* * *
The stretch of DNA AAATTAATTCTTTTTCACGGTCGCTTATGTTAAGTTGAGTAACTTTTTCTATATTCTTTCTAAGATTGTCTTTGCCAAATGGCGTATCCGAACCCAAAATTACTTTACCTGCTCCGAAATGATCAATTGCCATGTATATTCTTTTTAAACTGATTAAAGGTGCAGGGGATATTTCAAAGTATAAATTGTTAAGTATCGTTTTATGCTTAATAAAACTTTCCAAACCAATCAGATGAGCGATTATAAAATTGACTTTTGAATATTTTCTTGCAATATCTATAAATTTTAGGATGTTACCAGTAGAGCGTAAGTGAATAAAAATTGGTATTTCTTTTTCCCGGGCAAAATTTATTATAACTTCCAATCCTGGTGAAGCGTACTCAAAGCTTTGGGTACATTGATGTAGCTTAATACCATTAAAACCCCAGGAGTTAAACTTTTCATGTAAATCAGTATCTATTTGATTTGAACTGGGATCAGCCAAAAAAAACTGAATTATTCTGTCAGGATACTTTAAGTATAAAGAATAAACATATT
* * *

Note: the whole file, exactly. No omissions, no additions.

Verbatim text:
The stretch of DNA AAATTAATTCTTTTTCACGGTCGCTTATGTTAAGTTGAGTAACTTTTTCTATATTCTTTCTAAGATTGTCTTTGCCAAATGGCGTATCCGAACCCAAAATTACTTTACCTGCTCCGAAATGATCAATTGCCATGTATATTCTTTTTAAACTGATTAAAGGTGCAGGGGATATTTCAAAGTATAAATTGTTAAGTATCGTTTTATGCTTAATAAAACTTTCCAAACCAATCAGATGAGCGATTATAAAATTGACTTTTGAATATTTTCTTGCAATATCTATAAATTTTAGGATGTTACCAGTAGAGCGTAAGTGAATAAAAATTGGTATTTCTTTTTCCCGGGCAAAATTTATTATAACTTCCAATCCTGGTGAAGCGTACTCAAAGCTTTGGGTACATTGATGTAGCTTAATACCATTAAAACCCCAGGAGTTAAACTTTTCATGTAAATCAGTATCTATTTGATTTGAACTGGGATCAGCCAAAAAAAACTGAATTATTCTGTCAGGATACTTTAAGTATAAAGAATAAACATATT